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Employers Must Carefully Document Employees’ Hours

On Behalf of | May 11, 2016 | Employment Law

A March 22, 2016 decision by a federal New Hampshire trial judge illustrates the need to keep accurate employee time records.  In the case of Yin Gui Chen v. C & R Rock, Inc., et al, Chen received a judgment in the amount of $16,930.76 for his claims of underpaid wages and overtime pay as a cook at the Peking Tokyo restaurant in Lebanon, New Hampshire.  To refute Chen’s claims of not being paid for all the time he worked, the restaurant responded with detailed employee work schedules corresponding with the paid hours reflected on Chen’s pay stubs. However the judge pointed out those prospective work schedules are not proof of actual hours worked.  Those work schedules were evidence as to the days Chen actually worked since he was scheduled to work, but not the amount of hours that he worked those days.  Chen, himself, testified that he worked many more hours than the work schedules indicated and specified those hours. The judge determined that Chen proved he had worked some of those hours and they totaled wages due for both straight time and totaling $8,465.38. The evidence showed that the restaurant did have the ability for employees to punch in through the computer the time for their hours worked, yet Chen, who did not speak English, had never been told how to use that computer.

Under both the federal and state wage laws, the amount of wages owed by the employer can be doubled if there is a willful violation of the statute and the judge considered in part as a reason to find a willful violation of the wage statutes that the restaurant had required Chen in an employment agreement to report any wage statement errors to the restaurant within two weeks of the wage statement or otherwise waive those rights.  Such a waiver is in violation of the law and became part of the judge’s reasoning for doubling the damages from $8,465.38 to $16,930.76. While the amount owed is not huge, it is a significant expense to a small business.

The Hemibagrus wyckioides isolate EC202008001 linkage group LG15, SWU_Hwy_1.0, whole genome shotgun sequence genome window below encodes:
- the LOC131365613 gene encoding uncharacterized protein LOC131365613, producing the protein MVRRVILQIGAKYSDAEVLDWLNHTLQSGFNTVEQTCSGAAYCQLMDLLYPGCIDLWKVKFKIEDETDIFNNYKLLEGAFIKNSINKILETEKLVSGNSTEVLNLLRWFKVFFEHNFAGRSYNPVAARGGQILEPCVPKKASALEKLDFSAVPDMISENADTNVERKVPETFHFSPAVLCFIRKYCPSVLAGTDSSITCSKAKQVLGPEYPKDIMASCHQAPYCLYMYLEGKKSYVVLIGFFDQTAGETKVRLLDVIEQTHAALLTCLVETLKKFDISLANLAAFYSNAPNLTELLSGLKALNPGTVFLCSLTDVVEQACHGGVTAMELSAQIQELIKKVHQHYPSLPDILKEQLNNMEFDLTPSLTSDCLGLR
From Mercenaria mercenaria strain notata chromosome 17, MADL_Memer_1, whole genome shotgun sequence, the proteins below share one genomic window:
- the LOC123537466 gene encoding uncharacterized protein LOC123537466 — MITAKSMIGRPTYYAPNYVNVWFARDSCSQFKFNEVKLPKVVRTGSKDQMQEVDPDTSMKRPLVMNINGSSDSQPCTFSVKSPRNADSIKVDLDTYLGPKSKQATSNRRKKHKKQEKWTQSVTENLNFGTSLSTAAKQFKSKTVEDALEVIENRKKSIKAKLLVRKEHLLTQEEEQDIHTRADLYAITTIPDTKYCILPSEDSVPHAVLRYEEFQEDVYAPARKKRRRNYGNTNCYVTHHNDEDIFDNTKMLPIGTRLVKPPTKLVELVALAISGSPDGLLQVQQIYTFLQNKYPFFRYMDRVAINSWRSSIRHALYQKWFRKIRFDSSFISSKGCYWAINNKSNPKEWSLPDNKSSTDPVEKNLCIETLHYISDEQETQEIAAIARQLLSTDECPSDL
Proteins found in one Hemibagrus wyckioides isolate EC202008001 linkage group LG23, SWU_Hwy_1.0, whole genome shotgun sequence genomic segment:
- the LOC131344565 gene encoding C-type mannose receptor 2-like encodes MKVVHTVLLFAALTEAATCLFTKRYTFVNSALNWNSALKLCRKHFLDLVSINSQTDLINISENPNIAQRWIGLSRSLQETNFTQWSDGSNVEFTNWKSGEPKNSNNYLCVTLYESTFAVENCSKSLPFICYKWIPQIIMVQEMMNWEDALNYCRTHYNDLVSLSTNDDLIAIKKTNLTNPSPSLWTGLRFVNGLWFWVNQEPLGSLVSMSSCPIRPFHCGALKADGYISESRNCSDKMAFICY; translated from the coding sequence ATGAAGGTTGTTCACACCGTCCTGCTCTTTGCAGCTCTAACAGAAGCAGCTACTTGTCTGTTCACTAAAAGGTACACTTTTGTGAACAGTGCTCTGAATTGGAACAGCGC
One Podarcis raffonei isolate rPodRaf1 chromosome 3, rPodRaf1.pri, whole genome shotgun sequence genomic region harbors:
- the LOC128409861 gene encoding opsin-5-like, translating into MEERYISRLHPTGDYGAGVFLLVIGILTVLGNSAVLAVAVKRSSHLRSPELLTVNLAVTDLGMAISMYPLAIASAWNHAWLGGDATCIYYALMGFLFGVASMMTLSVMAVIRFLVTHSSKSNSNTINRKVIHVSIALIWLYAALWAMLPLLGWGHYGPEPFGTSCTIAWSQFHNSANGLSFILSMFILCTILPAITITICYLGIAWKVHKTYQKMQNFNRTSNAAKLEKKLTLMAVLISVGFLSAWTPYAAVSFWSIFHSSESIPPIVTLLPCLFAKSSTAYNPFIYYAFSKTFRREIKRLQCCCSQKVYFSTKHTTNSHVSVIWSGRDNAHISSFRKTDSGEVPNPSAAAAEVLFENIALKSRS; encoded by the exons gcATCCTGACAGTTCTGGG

A take away for small businesses is that they just like large businesses must keep accurate records of employees’ hours actually worked and not merely scheduled to work, whether it is requiring the employees at the end of their actual work shift to fill out a time card manually for that day, time punch into a computer, or take some other measures to have the employee accurately record the actual hours he or she works each day. While Chen, in this case, was an hourly employee, issues also come up when an employee is paid salary, but it is determined under federal law to have the benefit of time and one-half overtime paid for hours worked above 40 hours.  Merely calling somebody a salaried employee can make him salaried up to the 40 hours, but if he is working over 40 hours and is not exempt under certain exceptions of federal law, the employer may ultimately be in the difficult position of having an employee make an overtime claim of hours worked in excess of 40 hours with no time cards because the employer believed it need not keep time records for salaried employees.  Speaking with employment counsel as to how to address these issues can be very cost effective in taking steps to avoid a problem before it occurs.

J. Daniel Marr is a Director and Shareholder at Hamblett & Kerrigan, P.A. His legal practice includes counseling businesses and individuals on a variety of legal issues and advocating on their behalf. Attorney Marr is licensed and practices in both New Hampshire and Massachusetts. Attorney Marr can be reached at [email protected].